For the upgrade, the goals were simple. Anvil wanted a streamlined, 2-studio configuration that could handle a variety of mixing work. Because, technically speaking, the two rooms would be almost clones, projects would be able to be passed between the room with no compatibility problems. With this state-of-the-art setup, Anvil could take on twice the workload and still stay completely within the digital domain. As a result of the upgrade, Anvil now is able to mix large numbers of tracks quickly, while still satisfying today’s complicated delivery requirements. Moreover, the studio can recall any of the mix configurations by entering the name of the project.
When Anvil decided to upgrade, the studio knew it wanted total automation, with at least 180 inputs and a comprehensive monitor matrix. However, it did not want a board that re-invented the wheel just because it had gone down the digital route.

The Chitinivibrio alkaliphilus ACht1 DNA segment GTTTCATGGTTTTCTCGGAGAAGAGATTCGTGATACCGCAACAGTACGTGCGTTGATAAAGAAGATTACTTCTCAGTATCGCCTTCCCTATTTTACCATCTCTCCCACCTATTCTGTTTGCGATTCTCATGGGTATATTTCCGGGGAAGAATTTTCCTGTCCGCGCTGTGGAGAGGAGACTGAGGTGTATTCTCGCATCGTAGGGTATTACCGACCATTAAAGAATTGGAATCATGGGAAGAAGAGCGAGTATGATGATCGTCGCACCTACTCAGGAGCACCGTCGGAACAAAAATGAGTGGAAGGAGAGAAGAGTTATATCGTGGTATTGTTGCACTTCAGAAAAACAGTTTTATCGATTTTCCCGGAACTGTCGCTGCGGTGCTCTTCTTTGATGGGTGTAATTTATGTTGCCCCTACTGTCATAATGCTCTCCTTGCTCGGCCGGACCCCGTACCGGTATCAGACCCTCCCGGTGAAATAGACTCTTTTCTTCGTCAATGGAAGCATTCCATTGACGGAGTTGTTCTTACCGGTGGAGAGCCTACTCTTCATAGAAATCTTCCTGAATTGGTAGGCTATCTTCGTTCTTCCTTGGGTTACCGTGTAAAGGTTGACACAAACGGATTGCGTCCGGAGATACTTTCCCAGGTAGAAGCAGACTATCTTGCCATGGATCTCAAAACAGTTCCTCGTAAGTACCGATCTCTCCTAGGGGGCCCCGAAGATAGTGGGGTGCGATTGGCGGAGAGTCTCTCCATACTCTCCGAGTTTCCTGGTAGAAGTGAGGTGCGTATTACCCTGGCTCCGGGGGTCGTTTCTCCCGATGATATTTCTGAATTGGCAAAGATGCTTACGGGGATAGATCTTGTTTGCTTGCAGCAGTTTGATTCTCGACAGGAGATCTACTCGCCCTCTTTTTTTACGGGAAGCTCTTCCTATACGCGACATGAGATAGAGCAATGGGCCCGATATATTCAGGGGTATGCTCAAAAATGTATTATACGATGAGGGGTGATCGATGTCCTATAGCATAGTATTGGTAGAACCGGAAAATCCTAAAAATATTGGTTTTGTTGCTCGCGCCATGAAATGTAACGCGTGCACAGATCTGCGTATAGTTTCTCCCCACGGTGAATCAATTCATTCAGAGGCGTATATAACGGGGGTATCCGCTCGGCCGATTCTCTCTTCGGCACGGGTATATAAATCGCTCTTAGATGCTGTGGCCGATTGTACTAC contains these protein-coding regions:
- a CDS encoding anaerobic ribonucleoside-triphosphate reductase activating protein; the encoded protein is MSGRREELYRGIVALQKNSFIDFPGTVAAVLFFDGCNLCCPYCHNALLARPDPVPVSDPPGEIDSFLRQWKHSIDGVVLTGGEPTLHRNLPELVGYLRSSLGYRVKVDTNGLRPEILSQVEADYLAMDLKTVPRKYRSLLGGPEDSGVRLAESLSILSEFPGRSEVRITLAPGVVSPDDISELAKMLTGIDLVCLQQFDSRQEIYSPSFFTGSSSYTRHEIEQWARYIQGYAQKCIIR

With a 2-desk setup, the studio would need to be able to network occasionally and simultaneously be truly digitally connected to the outside world, without the need for add-ons. The current networking structure is two digital consoles linked to a central brain. All record, replay and outboard devices are connected to this, which makes it possible for either mix room to access the gear it needs. Setups and automation can flow between the mix rooms by using either SSL’s proprietary software or magneto-optical disk.
The process of choosing the right desk took about a year. As he was searching, dubbing mixer Alan Snelling had the good fortune to work with a Dutch mixer, Wim Wonk, who had his own 4-studio outfit in Amsterdam with four SSL Axiom desks. With his recommendation of the consoles and SSL’s implementation of 9-pin control, which made the desk a complete center for all operations, it seemed that the search for the right desk was almost over. Many trips to SSL followed, and although the Axiom was clearly a step in the right direction, there still were some outstanding issues to address in terms of multi-format monitoring.